The remodeling of lipidome induced by dietary PUFA incorporation in vivo. The effect of dietary corn oil and fish oil on lipid saturation in murine heart tissue. Incorporation of ω-3 PUFAs into membrane lipids is associated with lipidomic remodeling, namely higher levels of saturated lipids. Large panel: mol% of fully saturated acyl chains in phospholipids; * p < 0.05, ** p < 0.01. Small panel: student’s t test compared to untreated; * p < 0.05.
Levental et al., Nat com (2020)11:1339, 10.1038/s41467-020-15203-1

Since PUFA-containing lipid species have a fluidizing effect when incorporated into a membrane, the cell needs to switch on a compensatory mechanism to maintain the membrane’s biophysical properties. This reaction involves an increase in saturated lipids, which counteracts the fluidizing impact of PUFA-rich elements, which was indeed observed both in murine cardiac tissue and in cell culture. Sterols play a pivotal role in regulating the characteristics of membranes in eukaryotic organisms. The introduction of DHA resulted in a substantial rise in membrane cholesterol levels, both in murine cardiac tissue fed with fish oil and in cultured cells. This suggests that the elevation of cholesterol is an early and potent response to disruptions in membrane integrity.

Cholesterol upregulation by dietary docosahexaenoic acid. Membranes isolated from murine cardiac tissue had higher cholesterol level when mice were fed with fish oil compared to corn oil. ***, p < 0.001.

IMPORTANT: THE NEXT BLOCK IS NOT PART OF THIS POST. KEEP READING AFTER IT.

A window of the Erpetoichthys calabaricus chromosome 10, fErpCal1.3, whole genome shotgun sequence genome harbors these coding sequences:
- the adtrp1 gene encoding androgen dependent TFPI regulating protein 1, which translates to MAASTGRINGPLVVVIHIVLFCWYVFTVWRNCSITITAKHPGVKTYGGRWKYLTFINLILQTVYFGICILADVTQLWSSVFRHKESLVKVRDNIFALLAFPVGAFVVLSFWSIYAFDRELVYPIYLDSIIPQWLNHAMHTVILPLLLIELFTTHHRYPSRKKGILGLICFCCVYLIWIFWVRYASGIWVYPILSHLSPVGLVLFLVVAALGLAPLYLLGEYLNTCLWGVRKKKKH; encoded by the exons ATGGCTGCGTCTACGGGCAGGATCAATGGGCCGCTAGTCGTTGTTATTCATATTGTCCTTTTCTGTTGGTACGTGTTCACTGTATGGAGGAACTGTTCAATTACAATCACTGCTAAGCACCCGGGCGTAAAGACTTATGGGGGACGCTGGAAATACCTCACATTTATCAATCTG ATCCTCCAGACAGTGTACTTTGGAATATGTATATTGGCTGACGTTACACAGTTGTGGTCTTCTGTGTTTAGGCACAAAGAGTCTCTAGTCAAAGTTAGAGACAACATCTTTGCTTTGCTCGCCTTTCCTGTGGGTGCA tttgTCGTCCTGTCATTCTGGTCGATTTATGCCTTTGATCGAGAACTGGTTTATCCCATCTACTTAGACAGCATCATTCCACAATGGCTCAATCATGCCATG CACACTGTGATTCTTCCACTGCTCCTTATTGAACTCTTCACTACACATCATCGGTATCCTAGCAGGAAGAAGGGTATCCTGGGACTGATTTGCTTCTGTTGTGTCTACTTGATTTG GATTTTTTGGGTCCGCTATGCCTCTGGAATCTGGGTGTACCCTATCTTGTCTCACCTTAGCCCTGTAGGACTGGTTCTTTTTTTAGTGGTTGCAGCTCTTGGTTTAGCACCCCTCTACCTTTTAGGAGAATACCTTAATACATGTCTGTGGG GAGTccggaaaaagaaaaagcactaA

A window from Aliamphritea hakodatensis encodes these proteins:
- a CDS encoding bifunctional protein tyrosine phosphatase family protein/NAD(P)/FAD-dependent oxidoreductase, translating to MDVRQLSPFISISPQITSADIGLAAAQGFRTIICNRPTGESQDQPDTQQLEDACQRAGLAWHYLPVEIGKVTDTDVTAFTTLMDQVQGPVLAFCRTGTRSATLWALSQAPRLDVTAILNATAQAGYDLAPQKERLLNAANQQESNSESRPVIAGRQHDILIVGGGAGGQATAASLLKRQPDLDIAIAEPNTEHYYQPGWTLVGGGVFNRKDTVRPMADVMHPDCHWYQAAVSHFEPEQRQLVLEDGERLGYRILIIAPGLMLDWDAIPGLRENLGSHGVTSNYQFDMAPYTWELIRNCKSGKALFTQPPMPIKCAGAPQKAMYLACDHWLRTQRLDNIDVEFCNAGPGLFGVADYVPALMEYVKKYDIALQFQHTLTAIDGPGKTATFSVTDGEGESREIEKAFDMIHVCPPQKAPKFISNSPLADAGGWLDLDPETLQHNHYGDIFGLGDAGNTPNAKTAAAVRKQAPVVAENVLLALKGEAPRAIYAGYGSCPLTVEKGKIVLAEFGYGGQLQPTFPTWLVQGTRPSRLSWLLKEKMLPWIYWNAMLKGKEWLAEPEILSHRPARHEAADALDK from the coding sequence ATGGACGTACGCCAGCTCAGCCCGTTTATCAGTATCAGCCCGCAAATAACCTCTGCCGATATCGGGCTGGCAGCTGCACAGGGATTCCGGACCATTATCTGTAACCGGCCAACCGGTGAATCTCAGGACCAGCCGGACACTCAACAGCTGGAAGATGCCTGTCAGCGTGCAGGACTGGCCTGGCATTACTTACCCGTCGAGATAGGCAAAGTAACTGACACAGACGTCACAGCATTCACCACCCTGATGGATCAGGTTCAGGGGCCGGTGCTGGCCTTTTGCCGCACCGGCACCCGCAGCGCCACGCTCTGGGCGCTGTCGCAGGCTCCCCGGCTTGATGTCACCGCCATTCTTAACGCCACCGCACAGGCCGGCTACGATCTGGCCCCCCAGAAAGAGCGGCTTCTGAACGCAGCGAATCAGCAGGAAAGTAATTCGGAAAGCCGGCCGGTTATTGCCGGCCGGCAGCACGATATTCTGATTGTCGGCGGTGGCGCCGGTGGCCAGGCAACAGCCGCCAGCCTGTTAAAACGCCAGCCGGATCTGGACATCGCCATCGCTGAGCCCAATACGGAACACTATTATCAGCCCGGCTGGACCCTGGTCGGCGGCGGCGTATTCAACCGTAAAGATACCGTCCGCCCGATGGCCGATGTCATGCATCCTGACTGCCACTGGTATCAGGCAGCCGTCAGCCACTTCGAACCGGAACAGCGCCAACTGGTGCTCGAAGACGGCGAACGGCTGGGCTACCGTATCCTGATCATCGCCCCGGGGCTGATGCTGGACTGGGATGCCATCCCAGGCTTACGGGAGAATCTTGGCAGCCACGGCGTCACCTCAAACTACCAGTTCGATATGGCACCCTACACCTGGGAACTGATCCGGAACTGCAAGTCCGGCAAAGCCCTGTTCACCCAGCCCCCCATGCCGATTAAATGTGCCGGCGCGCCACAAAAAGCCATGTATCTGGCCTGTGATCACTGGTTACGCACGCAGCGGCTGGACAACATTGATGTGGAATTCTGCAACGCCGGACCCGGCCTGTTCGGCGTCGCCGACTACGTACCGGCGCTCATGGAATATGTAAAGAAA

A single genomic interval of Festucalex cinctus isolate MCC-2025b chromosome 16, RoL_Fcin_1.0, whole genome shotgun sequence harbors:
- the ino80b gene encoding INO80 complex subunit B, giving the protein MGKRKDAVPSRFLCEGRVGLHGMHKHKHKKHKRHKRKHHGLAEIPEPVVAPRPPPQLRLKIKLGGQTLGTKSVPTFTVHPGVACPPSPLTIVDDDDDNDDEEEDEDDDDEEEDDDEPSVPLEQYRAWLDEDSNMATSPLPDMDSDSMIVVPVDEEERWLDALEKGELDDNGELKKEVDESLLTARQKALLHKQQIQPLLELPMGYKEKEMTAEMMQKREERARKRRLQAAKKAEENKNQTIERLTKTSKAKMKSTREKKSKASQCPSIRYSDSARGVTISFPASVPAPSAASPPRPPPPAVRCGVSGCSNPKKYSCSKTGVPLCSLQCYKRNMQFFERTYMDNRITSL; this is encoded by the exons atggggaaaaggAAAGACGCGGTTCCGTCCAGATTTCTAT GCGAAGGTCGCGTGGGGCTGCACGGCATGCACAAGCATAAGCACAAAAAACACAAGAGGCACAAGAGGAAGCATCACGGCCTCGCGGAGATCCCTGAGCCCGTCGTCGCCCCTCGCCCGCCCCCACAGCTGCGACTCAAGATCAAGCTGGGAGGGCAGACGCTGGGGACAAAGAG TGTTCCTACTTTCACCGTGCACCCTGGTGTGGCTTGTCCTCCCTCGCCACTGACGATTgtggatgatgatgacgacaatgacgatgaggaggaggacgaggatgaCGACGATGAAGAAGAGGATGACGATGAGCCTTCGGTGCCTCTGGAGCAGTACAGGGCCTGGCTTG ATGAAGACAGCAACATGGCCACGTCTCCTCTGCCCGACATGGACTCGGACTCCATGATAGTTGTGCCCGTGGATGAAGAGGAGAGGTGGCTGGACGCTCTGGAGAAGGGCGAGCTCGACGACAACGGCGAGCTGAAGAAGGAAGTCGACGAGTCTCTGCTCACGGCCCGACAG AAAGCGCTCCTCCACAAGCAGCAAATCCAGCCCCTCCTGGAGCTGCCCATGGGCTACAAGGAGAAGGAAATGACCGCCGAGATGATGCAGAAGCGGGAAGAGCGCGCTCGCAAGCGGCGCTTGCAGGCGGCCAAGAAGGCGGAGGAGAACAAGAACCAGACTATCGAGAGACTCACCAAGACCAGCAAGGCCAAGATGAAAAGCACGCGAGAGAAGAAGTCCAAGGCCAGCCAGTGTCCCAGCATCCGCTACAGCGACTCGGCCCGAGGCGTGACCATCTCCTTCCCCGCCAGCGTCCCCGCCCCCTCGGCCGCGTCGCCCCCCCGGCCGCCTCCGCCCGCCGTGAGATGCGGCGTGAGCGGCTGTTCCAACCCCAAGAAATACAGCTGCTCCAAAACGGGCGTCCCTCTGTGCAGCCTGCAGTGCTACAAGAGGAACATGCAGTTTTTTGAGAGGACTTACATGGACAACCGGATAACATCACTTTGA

Cholesterol upregulation by dietary docosahexaenoic acid. Membranes isolated from murine cardiac tissue had higher cholesterol level when mice were fed with fish oil compared to corn oil. ***, p < 0.001.
Levental et al., Nat com (2020)11:1339, 10.1038/s41467-020-15203-1

The described alteration restores the standard permeability of the membrane and the arrangement of lipids in the membrane. These reactions are influenced by the transcriptional regulatory mechanism related to sterols, which involves the activity of Sterol Regulatory Element-Binding Protein 2 (SREBP2). The disruption of this mechanism through genetic or pharmacological means disrupts both lipidomic composition and the biophysical homeostasis of the membrane. To be more specific, the incorporation of DHA in the diet leads to an increase in the “mature” form of the SREBP2 transcription factor while having minimal impact on the precursor form. Overall, the researchers provided support for the idea that SREBP2 could potentially contribute to the remodeling of the lipidome induced by PUFA.

In conclusion, this research demonstrates swift and thorough lipid composition remodeling depending on the lipid dietary content. This involves an elevation in lipids that decrease membrane fluidity and boost lipid packing, such as saturated lipids and cholesterol, as a response to the introduction of PUFA-containing lipids that augment membrane fluidity.

Lipotype Lipidomics technology offers support to researchers studying lipid plasma membrane composition in intact cells, or giant plasma membrane vesicles or nano plasma membrane vesicles. These detailed results play an essential role in understanding the fundamental processes of membrane adaptation to environmental factors such as growth temperature or dietary interventions.